Communities became grounded in the solidarity of ethnic groups in the mines. While miners formed strong bonds, the threat of mass reduction of workers became more prevalent. When the United Mine Workers provided no ally, miners formed the Progressive Miners of America. The new union focused on the anti-foreign position held by the UMW.
After the P. M. A.'s formation, violent crimes bombarded Christian County from 1932 to 1936. More than 55 bombings were reported, people were injured or killed in gun battles.
Despite the struggle for law and order, by 1939, Mine No. 7 and Mine No. 8 produced 12,000 tons of coal daily through the work of 1,000 men. After Mine No. 7 and Mine No. 8 closed in the 1950s, Peabody Coal Co. sank Mine No. 10 west of Tovey in 1952. Mine No. 10 provided 5,000,000 tons of coal a year until it closed in 1994.
Although mine wars took its toll on Midland residents, Kincaid was host to many forms of entertainment in the early part of the 20th century. In the late teens and twenties, the Miner's Hall was a center of attraction. Equipped with a large dance floor, couples danced on Saturday nights to the music of the Bradley and Truckenmiller Orchestra.
At one point, Dominic Frisina owned a theater in Tovey, Bulpitt and Kincaid. A man on horse and buggy transported the reel for the same showing on the same evening. While patrons waited they were often entertained by a manual player piano.
Sherry Lynn Buschon of Kincaid remembers going to the theater when admission was five cents. She also like to skate at the roller rink and play pool at Lou's Pool Hall.
While Peabody settled Kincaid as an industrial center for his coal mining company, Bulpitt was settled on ground owned by the J. C. Bulpitt family west of Kincaid in 1912. In 1915, the village was incorporated with one two-block business street running north and south.
A Mr. Paige owned the first store in Bulpitt, but he later sold to J. C. Jeisy who also sold to Fehring and Haines. General stores and grocery stores as well as a dry goods store were prevalent in Bulpitt during the early part of the 20th century. Swhwarzers owned The Boston Store during the mid-20th century.
From Taylorville, Carlin and Jones owned and operated a lumber yard. The Baker Lumber Company of Pawnee owned and operated what is now the Kincaid Lumber Company.
During Bulpitt's history, Victor Erio and Sam Tani owned restaurants. Al and Helen Thatcher owned The Hutt, John Riva owned a bakery.
While business boomed in Bulpitt, no churches were ever built. The Bulpitt Gospel Mission did hold Sunday school in the school house.
Before the consolidation with Kincaid, Bulpitt held school in a two-room brick school house on the north edge of town. Before the two room building classes were held in an old store building owned by Victor Erio.
Like Kincaid, Bulpitt has been host to two banks. The Bank of Bulpitt was the first bank. In 1917, Farmer's State Bank was organized as the second bank. After the Bank Moratorium it did not reopen.
A post office was also organized in the early 1920s. Village board member requested their Congressman to look into the issue. While he was in Washington, D. C., their request was approved. Upon the recommendation of House of Representatives member J. C. Richardson, Charles Rexroad was appointed as first postmaster on Feb. 9, 1924.
In 1870, Dr. J. H. Dickerson settled the first community in the Midland area. Dickerson graduated from Philadelphia University in medicine and nine months later settled Blackburn.
Dickerson served as postmaster, merchant and physician. Blackburn served as the only place for Midland area settlers to vote during the late 19th century.
With the small village just beginning, John White opened a store while a Mr. Peck served as Dickerson's partner.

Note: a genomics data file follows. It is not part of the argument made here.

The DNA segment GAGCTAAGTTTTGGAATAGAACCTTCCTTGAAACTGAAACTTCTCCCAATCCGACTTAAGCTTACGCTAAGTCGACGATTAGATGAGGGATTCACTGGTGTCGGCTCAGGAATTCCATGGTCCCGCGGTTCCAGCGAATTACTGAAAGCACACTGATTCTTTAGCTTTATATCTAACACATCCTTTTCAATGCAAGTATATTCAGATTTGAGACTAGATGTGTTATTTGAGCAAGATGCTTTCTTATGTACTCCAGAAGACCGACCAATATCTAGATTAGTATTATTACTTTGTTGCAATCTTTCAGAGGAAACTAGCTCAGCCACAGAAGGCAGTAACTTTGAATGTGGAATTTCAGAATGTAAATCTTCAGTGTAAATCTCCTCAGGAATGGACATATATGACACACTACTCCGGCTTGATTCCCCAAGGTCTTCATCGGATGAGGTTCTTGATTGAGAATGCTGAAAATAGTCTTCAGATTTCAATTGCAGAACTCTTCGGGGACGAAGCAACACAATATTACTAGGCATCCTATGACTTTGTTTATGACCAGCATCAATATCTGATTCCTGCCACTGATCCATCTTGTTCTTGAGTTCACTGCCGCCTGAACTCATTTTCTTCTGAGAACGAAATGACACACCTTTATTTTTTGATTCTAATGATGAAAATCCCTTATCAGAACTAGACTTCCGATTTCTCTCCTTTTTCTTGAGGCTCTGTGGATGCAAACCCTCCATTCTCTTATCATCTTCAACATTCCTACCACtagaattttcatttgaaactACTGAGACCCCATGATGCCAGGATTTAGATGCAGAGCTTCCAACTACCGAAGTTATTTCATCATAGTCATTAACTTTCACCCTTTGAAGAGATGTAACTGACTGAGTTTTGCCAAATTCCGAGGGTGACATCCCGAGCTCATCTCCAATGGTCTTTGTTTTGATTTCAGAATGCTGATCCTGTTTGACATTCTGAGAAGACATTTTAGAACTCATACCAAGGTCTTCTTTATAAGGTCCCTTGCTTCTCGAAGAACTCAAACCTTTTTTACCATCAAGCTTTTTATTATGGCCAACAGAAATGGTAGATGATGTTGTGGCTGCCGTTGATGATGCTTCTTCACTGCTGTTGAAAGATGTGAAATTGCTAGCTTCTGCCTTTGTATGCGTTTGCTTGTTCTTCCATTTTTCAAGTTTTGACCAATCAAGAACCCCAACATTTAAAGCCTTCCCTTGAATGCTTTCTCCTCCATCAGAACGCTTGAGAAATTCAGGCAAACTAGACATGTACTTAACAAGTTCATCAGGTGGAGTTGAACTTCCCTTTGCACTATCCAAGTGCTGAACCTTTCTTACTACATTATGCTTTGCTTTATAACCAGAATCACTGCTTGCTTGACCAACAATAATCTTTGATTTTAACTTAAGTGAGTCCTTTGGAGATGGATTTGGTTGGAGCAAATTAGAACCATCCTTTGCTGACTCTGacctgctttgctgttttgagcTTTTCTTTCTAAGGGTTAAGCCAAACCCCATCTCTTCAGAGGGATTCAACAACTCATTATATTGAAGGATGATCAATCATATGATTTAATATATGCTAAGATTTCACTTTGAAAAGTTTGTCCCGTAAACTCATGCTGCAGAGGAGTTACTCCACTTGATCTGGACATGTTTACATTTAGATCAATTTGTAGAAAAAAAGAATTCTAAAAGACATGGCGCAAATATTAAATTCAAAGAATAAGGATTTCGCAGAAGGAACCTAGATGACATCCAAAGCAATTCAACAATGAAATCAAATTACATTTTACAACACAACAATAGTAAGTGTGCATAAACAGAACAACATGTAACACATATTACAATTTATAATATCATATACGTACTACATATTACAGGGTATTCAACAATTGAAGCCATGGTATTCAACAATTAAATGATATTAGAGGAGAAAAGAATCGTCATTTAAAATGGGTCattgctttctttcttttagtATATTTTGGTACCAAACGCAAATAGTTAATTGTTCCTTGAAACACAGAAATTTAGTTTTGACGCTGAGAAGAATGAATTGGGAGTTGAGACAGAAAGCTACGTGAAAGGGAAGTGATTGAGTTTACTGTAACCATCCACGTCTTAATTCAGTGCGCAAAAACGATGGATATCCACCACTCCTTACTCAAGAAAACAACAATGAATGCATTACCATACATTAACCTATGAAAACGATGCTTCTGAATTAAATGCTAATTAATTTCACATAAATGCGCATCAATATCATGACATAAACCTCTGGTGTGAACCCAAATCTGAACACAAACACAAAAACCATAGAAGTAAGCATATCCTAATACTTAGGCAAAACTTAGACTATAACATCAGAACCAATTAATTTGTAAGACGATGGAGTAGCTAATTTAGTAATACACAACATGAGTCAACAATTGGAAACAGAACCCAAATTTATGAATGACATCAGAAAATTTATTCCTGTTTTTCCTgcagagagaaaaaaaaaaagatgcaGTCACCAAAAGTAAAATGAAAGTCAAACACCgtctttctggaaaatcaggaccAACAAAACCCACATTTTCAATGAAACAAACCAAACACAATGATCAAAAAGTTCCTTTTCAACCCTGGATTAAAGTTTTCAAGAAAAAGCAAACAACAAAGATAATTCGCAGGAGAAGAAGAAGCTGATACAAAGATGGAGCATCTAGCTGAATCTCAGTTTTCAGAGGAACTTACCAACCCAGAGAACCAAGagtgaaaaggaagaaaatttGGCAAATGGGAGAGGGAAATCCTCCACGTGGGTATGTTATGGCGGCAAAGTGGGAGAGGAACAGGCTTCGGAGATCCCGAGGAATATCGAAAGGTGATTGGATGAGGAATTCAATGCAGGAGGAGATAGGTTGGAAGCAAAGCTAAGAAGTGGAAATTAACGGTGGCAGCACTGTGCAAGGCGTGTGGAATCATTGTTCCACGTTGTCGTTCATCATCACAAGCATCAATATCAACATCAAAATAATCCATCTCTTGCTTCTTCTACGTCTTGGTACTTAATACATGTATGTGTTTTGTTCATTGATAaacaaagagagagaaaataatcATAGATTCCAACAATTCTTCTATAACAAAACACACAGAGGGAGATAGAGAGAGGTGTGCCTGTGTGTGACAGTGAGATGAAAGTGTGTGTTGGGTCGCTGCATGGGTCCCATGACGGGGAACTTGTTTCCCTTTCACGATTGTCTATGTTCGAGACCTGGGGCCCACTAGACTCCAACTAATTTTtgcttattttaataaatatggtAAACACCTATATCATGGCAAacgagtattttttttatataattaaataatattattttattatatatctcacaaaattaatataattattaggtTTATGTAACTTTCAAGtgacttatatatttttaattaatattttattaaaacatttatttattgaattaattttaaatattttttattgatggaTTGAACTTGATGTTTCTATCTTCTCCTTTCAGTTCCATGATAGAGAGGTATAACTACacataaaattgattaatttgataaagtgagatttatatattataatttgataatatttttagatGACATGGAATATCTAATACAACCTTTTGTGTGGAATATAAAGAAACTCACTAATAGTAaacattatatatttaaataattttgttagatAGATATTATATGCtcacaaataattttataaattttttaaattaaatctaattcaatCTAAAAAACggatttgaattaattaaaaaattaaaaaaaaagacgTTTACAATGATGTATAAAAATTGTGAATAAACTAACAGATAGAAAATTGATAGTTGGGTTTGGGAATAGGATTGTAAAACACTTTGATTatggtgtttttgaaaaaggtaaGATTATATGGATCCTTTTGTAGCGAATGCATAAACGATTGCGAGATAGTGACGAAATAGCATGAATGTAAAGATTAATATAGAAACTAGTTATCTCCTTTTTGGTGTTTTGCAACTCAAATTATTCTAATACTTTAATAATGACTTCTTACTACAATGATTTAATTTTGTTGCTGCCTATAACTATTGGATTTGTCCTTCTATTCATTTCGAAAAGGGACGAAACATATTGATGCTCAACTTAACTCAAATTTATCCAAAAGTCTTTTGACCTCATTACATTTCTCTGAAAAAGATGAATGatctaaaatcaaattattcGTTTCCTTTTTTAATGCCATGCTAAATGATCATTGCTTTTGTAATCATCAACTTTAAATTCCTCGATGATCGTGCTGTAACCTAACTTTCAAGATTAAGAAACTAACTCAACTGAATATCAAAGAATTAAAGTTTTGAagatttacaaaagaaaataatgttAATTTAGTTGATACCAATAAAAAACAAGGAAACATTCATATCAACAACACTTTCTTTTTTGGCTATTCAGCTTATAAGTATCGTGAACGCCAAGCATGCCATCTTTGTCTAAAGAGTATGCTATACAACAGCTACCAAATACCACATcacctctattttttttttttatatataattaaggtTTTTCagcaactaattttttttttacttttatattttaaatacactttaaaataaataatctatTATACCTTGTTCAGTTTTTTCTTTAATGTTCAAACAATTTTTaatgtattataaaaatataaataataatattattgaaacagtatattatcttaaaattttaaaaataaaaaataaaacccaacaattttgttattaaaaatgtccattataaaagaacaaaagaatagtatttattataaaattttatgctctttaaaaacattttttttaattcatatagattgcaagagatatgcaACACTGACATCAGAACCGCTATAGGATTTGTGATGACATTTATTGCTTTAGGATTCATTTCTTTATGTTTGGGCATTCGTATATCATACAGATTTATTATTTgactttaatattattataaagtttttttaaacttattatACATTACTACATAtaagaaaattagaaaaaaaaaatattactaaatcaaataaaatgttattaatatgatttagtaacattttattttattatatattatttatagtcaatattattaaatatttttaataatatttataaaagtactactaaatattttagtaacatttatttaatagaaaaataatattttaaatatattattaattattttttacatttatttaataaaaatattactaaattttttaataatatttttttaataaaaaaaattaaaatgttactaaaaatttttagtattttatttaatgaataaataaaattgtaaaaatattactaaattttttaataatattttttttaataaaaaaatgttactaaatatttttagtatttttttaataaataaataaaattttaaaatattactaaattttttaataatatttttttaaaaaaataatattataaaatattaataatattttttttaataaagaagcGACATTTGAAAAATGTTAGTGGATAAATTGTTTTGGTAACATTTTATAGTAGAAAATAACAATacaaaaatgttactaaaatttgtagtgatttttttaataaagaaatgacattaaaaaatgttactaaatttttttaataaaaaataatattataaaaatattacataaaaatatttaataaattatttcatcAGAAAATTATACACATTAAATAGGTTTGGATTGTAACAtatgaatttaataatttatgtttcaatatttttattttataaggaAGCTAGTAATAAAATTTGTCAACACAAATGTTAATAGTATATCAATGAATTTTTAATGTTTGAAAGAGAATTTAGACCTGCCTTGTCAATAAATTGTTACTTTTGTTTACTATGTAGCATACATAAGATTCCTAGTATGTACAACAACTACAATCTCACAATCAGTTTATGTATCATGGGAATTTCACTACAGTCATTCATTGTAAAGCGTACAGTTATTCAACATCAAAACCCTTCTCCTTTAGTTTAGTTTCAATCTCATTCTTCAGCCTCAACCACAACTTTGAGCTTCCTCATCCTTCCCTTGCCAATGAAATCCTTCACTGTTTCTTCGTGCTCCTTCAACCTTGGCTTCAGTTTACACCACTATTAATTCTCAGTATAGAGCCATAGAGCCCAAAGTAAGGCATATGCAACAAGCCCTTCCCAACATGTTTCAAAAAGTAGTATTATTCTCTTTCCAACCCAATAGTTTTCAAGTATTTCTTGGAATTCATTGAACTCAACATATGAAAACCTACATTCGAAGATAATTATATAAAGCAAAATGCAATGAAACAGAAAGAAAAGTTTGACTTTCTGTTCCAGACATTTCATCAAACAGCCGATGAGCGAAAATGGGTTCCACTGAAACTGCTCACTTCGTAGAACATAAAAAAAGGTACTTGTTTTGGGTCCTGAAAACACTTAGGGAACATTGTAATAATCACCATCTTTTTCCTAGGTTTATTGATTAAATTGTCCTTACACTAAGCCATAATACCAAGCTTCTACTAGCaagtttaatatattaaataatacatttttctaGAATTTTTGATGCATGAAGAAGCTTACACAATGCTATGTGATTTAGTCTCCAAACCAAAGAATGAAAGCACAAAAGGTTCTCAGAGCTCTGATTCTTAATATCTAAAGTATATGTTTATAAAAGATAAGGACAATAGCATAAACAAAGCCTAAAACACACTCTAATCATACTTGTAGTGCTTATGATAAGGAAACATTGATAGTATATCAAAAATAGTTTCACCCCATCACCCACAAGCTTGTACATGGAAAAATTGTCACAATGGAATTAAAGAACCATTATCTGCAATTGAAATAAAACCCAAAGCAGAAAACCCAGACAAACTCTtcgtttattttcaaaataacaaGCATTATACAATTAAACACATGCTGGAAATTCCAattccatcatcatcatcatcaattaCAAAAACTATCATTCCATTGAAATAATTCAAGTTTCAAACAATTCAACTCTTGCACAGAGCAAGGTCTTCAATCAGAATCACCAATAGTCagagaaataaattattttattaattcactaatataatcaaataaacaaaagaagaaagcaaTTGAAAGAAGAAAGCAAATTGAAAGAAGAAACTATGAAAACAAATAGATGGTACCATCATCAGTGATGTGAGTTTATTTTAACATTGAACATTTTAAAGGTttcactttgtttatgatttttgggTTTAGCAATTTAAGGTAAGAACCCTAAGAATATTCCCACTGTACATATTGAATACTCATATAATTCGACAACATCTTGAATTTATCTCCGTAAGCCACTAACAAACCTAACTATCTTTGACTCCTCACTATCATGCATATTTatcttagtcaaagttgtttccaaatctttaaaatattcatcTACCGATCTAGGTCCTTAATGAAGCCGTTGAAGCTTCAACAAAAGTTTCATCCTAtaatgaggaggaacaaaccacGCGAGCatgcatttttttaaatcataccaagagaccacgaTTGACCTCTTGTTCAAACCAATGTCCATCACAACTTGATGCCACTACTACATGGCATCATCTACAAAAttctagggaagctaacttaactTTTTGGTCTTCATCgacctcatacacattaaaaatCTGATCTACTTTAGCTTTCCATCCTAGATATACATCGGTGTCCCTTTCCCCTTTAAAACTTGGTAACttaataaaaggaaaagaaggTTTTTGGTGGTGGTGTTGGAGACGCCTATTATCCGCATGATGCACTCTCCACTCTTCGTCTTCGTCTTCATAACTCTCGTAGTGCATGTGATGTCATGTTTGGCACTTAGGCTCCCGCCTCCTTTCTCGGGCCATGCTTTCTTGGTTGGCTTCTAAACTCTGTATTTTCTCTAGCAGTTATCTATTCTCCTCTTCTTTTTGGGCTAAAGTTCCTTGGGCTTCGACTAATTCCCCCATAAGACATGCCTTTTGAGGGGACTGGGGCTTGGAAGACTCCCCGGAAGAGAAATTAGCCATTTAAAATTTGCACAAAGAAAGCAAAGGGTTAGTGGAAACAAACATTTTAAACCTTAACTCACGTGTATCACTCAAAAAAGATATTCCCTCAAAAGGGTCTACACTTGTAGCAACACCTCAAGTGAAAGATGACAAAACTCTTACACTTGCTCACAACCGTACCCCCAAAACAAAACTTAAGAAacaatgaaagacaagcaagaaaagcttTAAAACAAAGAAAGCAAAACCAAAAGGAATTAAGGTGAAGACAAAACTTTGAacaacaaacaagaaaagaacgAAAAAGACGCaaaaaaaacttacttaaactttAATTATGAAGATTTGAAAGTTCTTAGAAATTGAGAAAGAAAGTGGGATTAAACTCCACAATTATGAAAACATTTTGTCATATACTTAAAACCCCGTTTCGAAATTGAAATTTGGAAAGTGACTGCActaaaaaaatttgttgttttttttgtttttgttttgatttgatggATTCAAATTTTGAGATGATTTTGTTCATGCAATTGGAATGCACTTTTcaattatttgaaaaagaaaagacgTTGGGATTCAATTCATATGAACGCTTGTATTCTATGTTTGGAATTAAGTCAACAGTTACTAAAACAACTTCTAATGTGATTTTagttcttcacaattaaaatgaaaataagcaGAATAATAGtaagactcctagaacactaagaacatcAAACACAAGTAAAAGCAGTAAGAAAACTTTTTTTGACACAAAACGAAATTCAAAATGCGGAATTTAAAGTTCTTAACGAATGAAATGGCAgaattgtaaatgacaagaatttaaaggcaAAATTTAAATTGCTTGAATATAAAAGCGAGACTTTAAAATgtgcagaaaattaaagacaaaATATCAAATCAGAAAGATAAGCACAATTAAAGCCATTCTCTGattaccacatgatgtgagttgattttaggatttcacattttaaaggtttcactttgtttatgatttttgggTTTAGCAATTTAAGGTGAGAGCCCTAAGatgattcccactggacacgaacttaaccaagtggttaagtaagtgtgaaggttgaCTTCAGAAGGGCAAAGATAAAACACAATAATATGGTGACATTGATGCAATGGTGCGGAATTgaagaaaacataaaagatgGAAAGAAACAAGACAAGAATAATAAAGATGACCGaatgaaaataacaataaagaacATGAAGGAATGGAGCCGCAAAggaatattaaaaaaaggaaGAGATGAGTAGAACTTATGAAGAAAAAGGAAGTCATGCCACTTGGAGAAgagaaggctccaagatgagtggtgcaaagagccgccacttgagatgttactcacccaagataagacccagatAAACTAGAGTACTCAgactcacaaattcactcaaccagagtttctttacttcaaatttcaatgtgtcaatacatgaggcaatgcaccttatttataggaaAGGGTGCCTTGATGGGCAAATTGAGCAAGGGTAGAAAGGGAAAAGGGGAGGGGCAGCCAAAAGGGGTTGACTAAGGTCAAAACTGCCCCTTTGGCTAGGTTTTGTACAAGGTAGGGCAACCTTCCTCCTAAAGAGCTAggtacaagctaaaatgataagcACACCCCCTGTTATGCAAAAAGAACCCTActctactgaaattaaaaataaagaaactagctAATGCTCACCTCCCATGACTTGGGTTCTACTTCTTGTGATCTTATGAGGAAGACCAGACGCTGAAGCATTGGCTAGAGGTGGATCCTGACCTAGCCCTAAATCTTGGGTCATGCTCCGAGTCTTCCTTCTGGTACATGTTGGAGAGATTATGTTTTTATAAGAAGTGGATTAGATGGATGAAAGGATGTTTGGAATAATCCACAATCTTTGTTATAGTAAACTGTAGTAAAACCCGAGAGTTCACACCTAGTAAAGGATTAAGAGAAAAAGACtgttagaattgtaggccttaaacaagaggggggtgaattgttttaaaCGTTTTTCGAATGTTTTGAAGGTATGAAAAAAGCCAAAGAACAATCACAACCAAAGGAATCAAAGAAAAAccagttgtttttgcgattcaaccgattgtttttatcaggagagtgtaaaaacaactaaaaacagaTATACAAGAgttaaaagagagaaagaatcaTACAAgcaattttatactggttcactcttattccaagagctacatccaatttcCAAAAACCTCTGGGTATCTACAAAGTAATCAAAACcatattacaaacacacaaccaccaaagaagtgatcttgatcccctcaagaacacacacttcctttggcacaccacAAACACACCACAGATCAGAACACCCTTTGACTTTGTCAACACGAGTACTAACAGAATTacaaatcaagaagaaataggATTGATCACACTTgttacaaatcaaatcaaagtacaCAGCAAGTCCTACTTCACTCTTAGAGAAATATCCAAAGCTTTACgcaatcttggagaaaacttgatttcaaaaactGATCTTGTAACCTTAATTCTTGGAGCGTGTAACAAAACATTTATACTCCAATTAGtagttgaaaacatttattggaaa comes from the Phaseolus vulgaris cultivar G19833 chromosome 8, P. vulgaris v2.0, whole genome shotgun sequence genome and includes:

The Modern Woodmen group formed and held meetings at a large hall, which also served as the community center. At one point, the town was host to a blacksmith shop, a post office, a community hall and several homes. Blackburn is now a ghost town.
In 1906, the small unincorporated village of Sicily was founded on land owned by Alice Lemmon. The town grew to satisfy the needs of the farming community.
The grain elevator was first known as the Sicily Farmer's Grain Co. During World War II, it burned and was later rebuilt under different management. T. Baker and Son built the first lumber yard in 1906.
Since Sicily was a small farming community, few businesses came. Pollard and Gallion owned the first store and later sold it to Charles C. George who also operated the elevator. Thomas E. Butler owned a store, and Richard Thein operated a blacksmith shop.
The town was big enough to support a community hall where the Anti-Horse Thief Association held meetings. No churches or schools were established in Sicily.
After Mine No. 7 was sunk, Jeiseyville was formed on land owned by the Jeisey family in the early part of the 20th century. When Mine No. 7 closed in 1952, Jeiseyville stopped growing. Between 1911 and 1952, Roy Davis, Samuel Krutauski, Votta, John Motta, Bert Riva and D. Lauwerens owned and operated stores. No stores exist today.
Although no churches were established, a one room school was used as the first school in the Midland area. The school taught all younger children in the district until Jeiseyville consolidated with Kincaid.
Since Peabody Mine No. 8 was located near Tovey in 1911, a small incorporated village took the name Georgetown. A railroad known as Humphrey co-existed with Georgetown. When the men founded the town and added a post office, they placed their names in a hat and drew Tovey as the name for the new village.
The only church in Tovey was the Tovey Methodist Church. The church consolidated with the Kincaid Methodist Church in the late 1990s.
Before Tovey was founded, a one room school house known as Mason School District 183 taught children. After Tovey was settled, residents built a four room school house known as Tovey Elementary with six teachers. Tovey Elementary eventually consolidated with Kincaid.
When Tovey was first established, a post office was built. Kelsey Sharp served as the first postmaster. The post office still serves Tovey residents.
With miners settling in Tovey, businesses grew. Sam Bryant owned and operated the first store. During the 20th century, Tovey was host to a variety of businesses. Mary Brown owned and operated a hotel and restaurant. A Mr. Davis owned the first boarding house. Marion Hall owned a confectionery. In the Miner's Building, Vernon Bloxam and Kelsey Sharp operated a bank.
Although business has dwindled, Joe's Camper is located in Tovey as well as several taverns.
Author's note: All information taken form History of the Midland Area.